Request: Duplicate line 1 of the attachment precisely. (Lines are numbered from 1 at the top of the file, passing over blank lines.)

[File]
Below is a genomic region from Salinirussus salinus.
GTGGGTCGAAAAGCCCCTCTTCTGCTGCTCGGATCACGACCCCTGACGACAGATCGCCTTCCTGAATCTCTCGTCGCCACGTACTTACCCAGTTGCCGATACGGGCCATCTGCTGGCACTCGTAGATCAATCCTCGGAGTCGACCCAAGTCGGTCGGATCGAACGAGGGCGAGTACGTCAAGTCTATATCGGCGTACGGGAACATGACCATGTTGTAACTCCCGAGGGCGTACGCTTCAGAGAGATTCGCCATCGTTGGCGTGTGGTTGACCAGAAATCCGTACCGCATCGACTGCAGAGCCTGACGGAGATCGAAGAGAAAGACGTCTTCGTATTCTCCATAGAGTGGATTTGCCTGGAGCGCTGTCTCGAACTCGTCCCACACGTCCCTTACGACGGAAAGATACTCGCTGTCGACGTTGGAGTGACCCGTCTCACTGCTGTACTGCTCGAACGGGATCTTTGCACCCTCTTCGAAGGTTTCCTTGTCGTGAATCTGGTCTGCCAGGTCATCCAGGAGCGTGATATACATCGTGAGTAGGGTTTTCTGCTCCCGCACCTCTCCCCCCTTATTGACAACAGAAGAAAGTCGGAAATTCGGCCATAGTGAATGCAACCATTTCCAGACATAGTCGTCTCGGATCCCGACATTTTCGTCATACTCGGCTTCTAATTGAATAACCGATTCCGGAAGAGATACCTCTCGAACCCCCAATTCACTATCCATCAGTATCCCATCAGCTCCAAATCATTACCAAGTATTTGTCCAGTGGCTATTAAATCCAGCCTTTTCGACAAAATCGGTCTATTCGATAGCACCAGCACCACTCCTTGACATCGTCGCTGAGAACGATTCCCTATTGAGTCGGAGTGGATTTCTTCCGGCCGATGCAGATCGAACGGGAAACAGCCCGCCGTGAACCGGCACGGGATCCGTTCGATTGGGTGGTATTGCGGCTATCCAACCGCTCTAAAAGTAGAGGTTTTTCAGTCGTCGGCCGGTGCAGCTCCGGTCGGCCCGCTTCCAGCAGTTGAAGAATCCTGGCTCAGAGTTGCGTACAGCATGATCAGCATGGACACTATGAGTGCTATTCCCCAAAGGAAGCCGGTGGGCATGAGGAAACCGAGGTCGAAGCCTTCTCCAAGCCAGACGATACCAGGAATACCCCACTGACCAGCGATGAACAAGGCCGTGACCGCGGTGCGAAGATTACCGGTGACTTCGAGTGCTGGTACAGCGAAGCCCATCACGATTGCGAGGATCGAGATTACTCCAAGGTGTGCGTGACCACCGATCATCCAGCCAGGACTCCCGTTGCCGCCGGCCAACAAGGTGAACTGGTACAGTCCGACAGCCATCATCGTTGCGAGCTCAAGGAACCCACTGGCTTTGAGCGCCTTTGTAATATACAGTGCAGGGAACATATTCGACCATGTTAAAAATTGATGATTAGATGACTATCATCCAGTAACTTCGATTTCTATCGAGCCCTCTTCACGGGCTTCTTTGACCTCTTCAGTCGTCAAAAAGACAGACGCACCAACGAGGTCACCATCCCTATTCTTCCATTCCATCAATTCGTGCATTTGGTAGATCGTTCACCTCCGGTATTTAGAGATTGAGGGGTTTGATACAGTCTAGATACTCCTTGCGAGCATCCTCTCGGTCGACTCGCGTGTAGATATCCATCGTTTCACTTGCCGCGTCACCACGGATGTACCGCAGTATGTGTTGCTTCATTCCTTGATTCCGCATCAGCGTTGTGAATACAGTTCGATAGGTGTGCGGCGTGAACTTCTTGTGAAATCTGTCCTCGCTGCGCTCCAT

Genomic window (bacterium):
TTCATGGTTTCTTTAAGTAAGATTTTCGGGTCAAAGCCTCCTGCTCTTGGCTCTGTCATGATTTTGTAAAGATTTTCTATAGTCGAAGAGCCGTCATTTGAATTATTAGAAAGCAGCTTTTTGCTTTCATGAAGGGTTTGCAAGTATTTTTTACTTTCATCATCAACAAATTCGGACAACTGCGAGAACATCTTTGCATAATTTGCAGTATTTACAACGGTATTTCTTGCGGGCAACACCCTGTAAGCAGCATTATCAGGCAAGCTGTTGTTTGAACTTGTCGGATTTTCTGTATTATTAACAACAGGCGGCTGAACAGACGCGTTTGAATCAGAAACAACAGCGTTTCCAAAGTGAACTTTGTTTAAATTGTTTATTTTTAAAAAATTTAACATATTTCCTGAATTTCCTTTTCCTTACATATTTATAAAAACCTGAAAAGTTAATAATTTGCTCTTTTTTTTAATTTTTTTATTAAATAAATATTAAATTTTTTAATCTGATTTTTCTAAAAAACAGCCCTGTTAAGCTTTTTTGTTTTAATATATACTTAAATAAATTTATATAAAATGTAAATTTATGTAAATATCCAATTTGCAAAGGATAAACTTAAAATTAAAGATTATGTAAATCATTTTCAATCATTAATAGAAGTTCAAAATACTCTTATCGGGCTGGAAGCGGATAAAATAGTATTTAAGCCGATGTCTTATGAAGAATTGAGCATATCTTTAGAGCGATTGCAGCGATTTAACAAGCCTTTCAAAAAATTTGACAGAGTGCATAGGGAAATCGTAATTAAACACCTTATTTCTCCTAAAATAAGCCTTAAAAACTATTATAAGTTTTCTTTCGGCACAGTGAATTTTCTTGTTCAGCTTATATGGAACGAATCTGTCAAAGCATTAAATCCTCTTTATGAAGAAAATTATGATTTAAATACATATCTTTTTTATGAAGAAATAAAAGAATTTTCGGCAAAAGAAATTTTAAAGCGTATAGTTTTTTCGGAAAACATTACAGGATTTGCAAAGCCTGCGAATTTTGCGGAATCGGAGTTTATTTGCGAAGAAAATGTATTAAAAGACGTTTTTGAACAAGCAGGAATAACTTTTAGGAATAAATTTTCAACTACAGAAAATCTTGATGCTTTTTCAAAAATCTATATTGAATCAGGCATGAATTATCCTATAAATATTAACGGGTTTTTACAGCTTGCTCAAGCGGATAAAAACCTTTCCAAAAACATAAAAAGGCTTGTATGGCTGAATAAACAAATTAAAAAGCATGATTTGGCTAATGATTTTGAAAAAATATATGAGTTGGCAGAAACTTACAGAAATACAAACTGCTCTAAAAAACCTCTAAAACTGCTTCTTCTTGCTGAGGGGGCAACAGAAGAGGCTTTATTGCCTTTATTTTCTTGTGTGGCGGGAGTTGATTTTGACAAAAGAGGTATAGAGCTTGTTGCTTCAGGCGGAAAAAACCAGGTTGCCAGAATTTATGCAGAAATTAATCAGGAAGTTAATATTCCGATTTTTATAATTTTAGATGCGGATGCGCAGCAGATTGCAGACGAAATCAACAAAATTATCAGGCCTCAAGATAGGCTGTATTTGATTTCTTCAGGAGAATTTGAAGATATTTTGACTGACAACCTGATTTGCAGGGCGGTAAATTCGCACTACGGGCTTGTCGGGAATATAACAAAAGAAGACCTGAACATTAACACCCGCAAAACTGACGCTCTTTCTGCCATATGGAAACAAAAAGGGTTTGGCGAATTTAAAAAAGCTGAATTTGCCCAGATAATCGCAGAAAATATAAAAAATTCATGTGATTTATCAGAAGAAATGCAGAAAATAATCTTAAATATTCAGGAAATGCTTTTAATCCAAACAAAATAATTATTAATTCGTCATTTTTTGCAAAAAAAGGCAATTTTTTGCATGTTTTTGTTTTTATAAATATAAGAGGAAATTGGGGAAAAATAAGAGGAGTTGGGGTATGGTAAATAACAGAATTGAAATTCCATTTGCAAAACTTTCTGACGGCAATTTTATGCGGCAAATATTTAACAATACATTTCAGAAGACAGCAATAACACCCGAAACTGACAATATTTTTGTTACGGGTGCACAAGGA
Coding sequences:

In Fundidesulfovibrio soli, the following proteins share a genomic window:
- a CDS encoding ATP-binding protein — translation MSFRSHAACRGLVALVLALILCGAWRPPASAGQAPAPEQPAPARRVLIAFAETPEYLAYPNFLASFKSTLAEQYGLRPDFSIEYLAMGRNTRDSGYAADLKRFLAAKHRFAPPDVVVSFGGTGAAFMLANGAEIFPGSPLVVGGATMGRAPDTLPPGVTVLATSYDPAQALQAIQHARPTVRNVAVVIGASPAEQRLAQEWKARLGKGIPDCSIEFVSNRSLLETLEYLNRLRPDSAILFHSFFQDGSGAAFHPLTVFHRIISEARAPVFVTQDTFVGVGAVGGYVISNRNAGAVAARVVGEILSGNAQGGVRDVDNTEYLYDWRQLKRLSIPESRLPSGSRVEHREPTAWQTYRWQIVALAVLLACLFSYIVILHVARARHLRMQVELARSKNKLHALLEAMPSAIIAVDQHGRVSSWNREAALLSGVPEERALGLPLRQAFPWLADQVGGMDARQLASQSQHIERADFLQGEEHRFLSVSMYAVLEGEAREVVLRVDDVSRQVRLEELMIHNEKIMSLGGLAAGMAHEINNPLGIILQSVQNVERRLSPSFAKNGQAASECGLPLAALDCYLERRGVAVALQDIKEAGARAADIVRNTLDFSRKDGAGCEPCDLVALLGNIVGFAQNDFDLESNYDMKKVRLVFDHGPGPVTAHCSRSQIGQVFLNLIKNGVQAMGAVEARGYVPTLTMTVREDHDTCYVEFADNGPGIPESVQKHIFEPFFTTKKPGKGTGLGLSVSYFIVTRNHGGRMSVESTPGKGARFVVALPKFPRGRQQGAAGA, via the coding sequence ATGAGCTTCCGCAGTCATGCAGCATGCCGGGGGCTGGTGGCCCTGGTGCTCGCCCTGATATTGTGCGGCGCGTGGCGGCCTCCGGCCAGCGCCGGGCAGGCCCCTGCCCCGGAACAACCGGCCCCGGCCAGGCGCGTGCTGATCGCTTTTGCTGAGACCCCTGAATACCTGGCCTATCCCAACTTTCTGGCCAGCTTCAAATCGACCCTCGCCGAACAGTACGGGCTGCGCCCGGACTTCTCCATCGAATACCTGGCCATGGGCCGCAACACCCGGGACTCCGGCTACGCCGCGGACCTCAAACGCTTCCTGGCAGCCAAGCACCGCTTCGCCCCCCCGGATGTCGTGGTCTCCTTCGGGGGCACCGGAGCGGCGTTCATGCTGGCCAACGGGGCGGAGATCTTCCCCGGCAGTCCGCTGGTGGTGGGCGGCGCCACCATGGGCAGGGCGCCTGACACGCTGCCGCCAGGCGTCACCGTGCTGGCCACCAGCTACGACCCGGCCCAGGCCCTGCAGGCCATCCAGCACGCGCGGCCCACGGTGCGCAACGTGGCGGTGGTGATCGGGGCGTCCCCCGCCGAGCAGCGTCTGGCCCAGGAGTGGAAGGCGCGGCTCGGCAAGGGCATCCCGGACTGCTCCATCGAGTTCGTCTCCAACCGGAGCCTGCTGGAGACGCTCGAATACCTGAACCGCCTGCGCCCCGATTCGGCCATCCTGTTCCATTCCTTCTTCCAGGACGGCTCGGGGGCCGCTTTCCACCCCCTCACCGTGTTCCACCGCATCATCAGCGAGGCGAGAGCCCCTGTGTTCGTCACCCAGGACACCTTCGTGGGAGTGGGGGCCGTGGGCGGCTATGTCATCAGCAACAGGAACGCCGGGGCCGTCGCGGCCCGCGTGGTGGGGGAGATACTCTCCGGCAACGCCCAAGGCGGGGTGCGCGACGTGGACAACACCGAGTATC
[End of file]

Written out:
Below is a genomic region from Salinirussus salinus.